Bassam is also the father of slain ten-year old Abir, who died instantly when an Israeli soldier fired a rubber bullet into the back of her head. She was a block from her home, laughing and talking with her sister and two friends, her hand inside her book bag about to retrieve some candy to share with her friends, when she fell to the ground.

After the death of his daughter, Bassam, a former Palestinian fighter, made the decision to seek justice rather than revenge.

“One Israeli soldier killed my daughter,” he said. “Four hundred Israeli soldiers came to her funeral and planted a garden in her name.”

Rami Elhanan is the father of Smadar Elhanan, who was killed in a September 1997 Jerusalem suicide bombing. She was sixteen years old. Rami is Bassam’s co-founder in Combatants for Peace. In April of this year, Rami and Bassam were invited to Warsaw to attend the Polish premier of a new documentary about the Israeli-Palestinian conflict and their organization.

“I was excited,” said Rami. “I knew that together we would be able to convey a message of hope to people who, for the most part, had not the faintest idea about the conflict. I knew that by virtue of our shared grief, people would listen to us—perhaps even talk about peace. In my naivety, I completely forgot that Palestinians can’t just get up and travel wherever they please, like free men. And despite a barrage of phone calls and urgent pleas on the departure date, Bassam never received his visa to travel.

That was why Rami found himself the following evening on the stage of the Polish National Theatre, together with two ambassadors, one Israeli, the other Palestinian, and an empty chair. The film began with heartbreaking stories of unbearable human anguish, without political demands, without attempts to quantify suffering, just stories of bereaved families, both Israeli and Palestinian, reaching out to each other, a hug, a compassionate smile, a profound understanding, a bud of hope.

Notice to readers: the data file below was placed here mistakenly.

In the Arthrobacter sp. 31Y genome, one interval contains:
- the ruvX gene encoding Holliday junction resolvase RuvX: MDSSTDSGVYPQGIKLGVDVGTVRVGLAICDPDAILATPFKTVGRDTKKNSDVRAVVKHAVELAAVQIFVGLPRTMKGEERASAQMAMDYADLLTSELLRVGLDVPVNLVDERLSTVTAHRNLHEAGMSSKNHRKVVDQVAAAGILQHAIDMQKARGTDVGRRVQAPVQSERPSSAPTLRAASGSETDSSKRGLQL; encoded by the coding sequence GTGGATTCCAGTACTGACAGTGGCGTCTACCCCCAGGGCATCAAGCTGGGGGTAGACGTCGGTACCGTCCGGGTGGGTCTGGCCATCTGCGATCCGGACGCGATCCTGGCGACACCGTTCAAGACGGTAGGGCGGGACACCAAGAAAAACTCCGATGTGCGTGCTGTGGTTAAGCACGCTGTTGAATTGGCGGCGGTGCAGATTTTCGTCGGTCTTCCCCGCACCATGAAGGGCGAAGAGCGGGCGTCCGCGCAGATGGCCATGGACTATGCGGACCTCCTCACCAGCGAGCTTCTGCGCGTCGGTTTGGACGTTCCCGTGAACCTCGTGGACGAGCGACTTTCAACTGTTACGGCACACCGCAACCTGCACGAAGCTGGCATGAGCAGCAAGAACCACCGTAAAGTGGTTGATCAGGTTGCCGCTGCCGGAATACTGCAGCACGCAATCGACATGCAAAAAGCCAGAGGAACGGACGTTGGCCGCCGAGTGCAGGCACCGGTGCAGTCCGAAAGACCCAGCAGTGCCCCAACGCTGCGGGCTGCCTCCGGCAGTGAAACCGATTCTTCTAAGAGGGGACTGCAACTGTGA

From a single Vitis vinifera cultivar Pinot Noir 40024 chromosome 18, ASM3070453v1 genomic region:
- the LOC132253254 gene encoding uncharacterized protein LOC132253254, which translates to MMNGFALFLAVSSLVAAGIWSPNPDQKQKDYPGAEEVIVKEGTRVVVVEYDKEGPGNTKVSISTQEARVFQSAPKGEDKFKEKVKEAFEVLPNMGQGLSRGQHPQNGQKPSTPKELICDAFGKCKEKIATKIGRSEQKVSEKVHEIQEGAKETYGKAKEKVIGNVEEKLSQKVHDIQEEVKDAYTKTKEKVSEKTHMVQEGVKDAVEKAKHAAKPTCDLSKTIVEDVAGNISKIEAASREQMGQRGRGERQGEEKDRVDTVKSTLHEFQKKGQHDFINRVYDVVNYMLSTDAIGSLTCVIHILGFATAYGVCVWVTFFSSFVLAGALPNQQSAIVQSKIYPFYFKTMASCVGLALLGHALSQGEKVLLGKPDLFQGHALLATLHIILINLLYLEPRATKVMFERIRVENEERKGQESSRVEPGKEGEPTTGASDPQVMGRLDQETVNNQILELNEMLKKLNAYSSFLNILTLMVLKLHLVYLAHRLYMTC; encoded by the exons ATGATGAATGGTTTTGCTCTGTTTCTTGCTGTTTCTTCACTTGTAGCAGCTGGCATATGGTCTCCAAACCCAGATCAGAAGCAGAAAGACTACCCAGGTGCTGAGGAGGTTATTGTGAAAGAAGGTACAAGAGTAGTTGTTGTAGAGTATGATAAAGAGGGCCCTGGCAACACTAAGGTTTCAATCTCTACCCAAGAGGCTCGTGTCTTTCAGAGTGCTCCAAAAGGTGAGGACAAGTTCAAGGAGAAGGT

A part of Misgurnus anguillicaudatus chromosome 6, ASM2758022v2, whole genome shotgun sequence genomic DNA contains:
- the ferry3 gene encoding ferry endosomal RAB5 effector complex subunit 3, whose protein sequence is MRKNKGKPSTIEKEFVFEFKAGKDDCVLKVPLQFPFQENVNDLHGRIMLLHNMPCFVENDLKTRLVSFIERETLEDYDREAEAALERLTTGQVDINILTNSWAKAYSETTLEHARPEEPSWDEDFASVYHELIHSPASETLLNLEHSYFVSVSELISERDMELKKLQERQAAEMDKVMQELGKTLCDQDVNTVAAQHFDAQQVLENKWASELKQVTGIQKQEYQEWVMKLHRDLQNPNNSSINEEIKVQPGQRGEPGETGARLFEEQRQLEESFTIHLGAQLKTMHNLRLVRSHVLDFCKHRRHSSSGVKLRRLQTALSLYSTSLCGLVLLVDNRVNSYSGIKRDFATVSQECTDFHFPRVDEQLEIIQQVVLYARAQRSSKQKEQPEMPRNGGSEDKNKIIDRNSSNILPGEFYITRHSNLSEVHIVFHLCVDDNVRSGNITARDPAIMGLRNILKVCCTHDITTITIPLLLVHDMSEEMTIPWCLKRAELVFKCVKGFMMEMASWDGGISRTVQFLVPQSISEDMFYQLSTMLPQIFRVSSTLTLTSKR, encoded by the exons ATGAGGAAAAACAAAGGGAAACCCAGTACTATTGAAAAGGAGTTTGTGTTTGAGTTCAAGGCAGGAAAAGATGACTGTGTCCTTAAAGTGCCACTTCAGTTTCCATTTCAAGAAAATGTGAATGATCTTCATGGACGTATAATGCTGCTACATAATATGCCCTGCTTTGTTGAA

The Israeli Ambassador, after the filming, stood up from his chair, furious. “There is no comparing the pain of someone who was hurt by terror,” he said, “with that of someone who was hurt as a result of others acting in self-defense.” He then walked off the stage. Embarrassed, Rami stood up.

“I am Bassam Aramin,” he said. “I am here to represent the missing character, this brave and noble combatant for peace. That Palestinians are missing from nearly every international forum about the conflict, because they are not issued travel documents, is a source of embarrassment. This absent bereaved father, this ex-prisoner who chose the path of reconciliation and peace, is a powerful voice against the claim that we Israelis have no partner to talk peace with, yet he and others like him are repeatedly silenced.”

This book is available for purchase here.




On the anniversary of the 1965 Selma to Montgomery march, I am reminded of a day in April 2008 when I was about to co-lead my first delegation to Israel-Palestine. My first trip to Israel/Palestine took place in March 2002 and it was from that trip that I documented the unheard voices which I recount in Israeli and Palestinian Voices: A Dialogue with both Sides.

I had the privilege of hearing Representative John Lewis, leader of the Black Caucus in the US Congress. During his interview at the Washington Cathedral, Congressman Lewis was asked how, in the face of the violence and persecution he suffered during the civil rights movement, he was able to practice non-violent resistance.

“For me, non-violent resistance was never a technique I pulled out of my pocket when I needed it,” he said. “Rather, it is a deeply held belief I have adopted as a way of life because I realized long ago that hatred is too heavy a burden to carry.”

Everywhere I traveled, whether I was in Israel proper or the occupied West Bank, I saw John Lewis. I saw him in the Palestinians who were obliged to walk through checkpoints on a daily basis to get to work or school. I saw John Lewis in every Palestinian who had been thrown off his land, had his house demolished and his three hundred year old olive trees uprooted to make room for illegal Israeli settlements. I saw him in the faces of the Palestinian people who maintained their dignity, their humanity and more importantly their sense of humor in the face of daily humiliations.

When I went through the Qalandia checkpoint at the entrance to Jerusalem from Ramallah in the West Bank, I encountered an angry Israeli soldier. When she demanded my papers in the harshest manner possible, and refused to understand that it was the metal in my knees that made the alarm go off, my first instinct was to respond to her crassness by screaming back at her. I quickly realized that those Palestinians around me simply shrugged off such treatment. Outside the checkpoint terminal I asked one woman how she managed to stay so calm. “It is very simple,” she replied. “No matter how badly the Israeli soldiers treat us, they will never be able to defeat us. Knowing that gives me my strength.”